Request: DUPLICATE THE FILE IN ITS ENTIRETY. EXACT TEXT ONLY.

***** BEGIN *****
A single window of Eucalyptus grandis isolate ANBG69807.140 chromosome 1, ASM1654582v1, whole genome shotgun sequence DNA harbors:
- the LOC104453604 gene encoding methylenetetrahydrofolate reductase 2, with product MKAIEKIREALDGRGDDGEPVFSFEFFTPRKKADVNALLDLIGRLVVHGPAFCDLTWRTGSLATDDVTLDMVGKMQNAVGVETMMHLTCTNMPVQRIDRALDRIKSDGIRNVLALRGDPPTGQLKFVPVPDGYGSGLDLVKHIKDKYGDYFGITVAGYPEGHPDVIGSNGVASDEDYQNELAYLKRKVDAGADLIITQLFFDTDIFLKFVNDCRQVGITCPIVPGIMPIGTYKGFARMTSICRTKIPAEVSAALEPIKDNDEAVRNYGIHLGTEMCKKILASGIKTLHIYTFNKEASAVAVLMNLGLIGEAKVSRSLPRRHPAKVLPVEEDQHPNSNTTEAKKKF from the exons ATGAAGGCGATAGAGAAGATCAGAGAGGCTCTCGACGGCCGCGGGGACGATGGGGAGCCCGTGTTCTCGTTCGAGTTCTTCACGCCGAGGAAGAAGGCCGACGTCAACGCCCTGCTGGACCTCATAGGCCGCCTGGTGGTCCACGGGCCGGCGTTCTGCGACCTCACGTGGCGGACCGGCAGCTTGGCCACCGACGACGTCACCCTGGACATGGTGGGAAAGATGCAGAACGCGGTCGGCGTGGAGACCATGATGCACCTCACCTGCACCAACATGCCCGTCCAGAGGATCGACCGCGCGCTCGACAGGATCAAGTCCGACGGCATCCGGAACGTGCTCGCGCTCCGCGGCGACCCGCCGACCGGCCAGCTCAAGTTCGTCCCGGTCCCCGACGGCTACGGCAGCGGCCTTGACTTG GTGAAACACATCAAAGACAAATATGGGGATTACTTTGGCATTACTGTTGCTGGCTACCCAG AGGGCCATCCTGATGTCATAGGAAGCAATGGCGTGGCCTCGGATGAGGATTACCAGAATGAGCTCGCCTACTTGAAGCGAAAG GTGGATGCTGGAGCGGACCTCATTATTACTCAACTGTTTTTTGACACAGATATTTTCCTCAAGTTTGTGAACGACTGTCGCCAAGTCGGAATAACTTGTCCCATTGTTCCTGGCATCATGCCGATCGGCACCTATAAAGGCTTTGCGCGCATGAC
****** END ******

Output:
A single window of Eucalyptus grandis isolate ANBG69807.140 chromosome 1, ASM1654582v1, whole genome shotgun sequence DNA harbors:
- the LOC104453604 gene encoding methylenetetrahydrofolate reductase 2, with product MKAIEKIREALDGRGDDGEPVFSFEFFTPRKKADVNALLDLIGRLVVHGPAFCDLTWRTGSLATDDVTLDMVGKMQNAVGVETMMHLTCTNMPVQRIDRALDRIKSDGIRNVLALRGDPPTGQLKFVPVPDGYGSGLDLVKHIKDKYGDYFGITVAGYPEGHPDVIGSNGVASDEDYQNELAYLKRKVDAGADLIITQLFFDTDIFLKFVNDCRQVGITCPIVPGIMPIGTYKGFARMTSICRTKIPAEVSAALEPIKDNDEAVRNYGIHLGTEMCKKILASGIKTLHIYTFNKEASAVAVLMNLGLIGEAKVSRSLPRRHPAKVLPVEEDQHPNSNTTEAKKKF from the exons ATGAAGGCGATAGAGAAGATCAGAGAGGCTCTCGACGGCCGCGGGGACGATGGGGAGCCCGTGTTCTCGTTCGAGTTCTTCACGCCGAGGAAGAAGGCCGACGTCAACGCCCTGCTGGACCTCATAGGCCGCCTGGTGGTCCACGGGCCGGCGTTCTGCGACCTCACGTGGCGGACCGGCAGCTTGGCCACCGACGACGTCACCCTGGACATGGTGGGAAAGATGCAGAACGCGGTCGGCGTGGAGACCATGATGCACCTCACCTGCACCAACATGCCCGTCCAGAGGATCGACCGCGCGCTCGACAGGATCAAGTCCGACGGCATCCGGAACGTGCTCGCGCTCCGCGGCGACCCGCCGACCGGCCAGCTCAAGTTCGTCCCGGTCCCCGACGGCTACGGCAGCGGCCTTGACTTG GTGAAACACATCAAAGACAAATATGGGGATTACTTTGGCATTACTGTTGCTGGCTACCCAG AGGGCCATCCTGATGTCATAGGAAGCAATGGCGTGGCCTCGGATGAGGATTACCAGAATGAGCTCGCCTACTTGAAGCGAAAG GTGGATGCTGGAGCGGACCTCATTATTACTCAACTGTTTTTTGACACAGATATTTTCCTCAAGTTTGTGAACGACTGTCGCCAAGTCGGAATAACTTGTCCCATTGTTCCTGGCATCATGCCGATCGGCACCTATAAAGGCTTTGCGCGCATGAC